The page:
Fragments of Him isn’t a game in the traditional sense, let’s get that out of the way right away. It’s essentially an interactive play, telling the story of a man named Will through the eyes of those closest to him. I’m not going to lie, it’s not a happy tale. The opening scene with Will sets the tone for the entire story.
Player interaction is extremely limited as you watch events unfold, though you have the ability to look around each scene before choosing to progress the story. You wander around using the left stick and look around with the right, allowing you to take in the little details of each paused scene, much like being able to walk around inside a photograph. Pressing the A button on items outlined in yellow will move things along, usually via a voiceover from the current character, an animation, or a combination of the two. It’s all very minimalist but it does the job well enough.
That minimalist approach extends to the visuals, too. Again, much like some plays, only the important parts of the environments are lavished with detail. Textures are only really applied to major characters and certain parts of each scene, with the rest looking grey and dull, with the assumption that your eye will be drawn only to the things that are necessary to the story. It’s an age old idea that has served many art forms over the years and there’s no reason why it wouldn’t work here – and it does. A few moments aside, I wasn’t left blindly searching for the next progression item. Indeed, the game was designed to be as uncomplicated as possible, so as to keep the story flowing.
Its flow is broken by the constant loading screens, however. They are long and they are many, sometimes even with lingering black screens at the end, making you wonder if the game has crashed. Considering the visuals are quite minimal and the gameplay isn’t exactly revolutionary or backbreaking for the Xbox One, its constant framerate drops also make you question the quality of the port from PC. There’s no consistency in these issues either, as more complicated and busy scenes run at a fairly steady clip, but then a simple one-room scene crumbles under the weight of some hidden force. It’s never game breaking however, probably due to the unhurried nature of the gameplay, but it is noticable.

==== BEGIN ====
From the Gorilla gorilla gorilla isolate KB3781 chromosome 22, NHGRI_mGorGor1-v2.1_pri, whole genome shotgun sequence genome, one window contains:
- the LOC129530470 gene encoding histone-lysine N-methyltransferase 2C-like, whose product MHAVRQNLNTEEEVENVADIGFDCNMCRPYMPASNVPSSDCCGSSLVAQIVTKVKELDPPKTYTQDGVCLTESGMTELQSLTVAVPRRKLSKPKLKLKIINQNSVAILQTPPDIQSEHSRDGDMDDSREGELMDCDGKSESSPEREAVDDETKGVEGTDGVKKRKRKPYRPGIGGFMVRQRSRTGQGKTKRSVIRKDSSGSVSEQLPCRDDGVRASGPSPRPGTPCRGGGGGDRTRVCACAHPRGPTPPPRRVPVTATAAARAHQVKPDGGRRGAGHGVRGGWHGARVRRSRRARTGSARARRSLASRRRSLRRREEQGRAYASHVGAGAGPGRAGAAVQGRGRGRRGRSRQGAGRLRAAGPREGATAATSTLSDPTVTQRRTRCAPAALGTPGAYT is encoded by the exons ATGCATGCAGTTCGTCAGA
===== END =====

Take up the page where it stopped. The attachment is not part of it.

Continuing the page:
Unlike other games of this type such as Gone Home or Dear Esther, there’s very little involved in terms of player participation and, as such, there’s almost no reward. This may beg the question: why make it a game at all? It could have been a short film. But that would do a disservice to developer Sassybot’s vision, and it must be said that once the game begins to gather momentum, you’ll realise how ‘being there’ is so much more affecting.
And Fragments of Him is certainly affecting. It does take a while for the story to begin taking shape, to the point that you may question how Will’s grandmother’s story has any relevance to the overall plot, or how it intertwines with his ex-girlfriend’s tale, but it does tie together in the second half. Considering this game is the length of your average movie at around two hours, it’s not exactly a long wait for things to begin making sense, but it does highlight the flaws in the pacing.
Fragments of Him is a very emotional experience, dealing with the sudden loss of a loved one, and much like the recent That Dragon, Cancer, it tells a personal story that will send you on a very emotional ride. You can either dwell on the technical issues, or you can let yourself be drawn in and feel the feelings.
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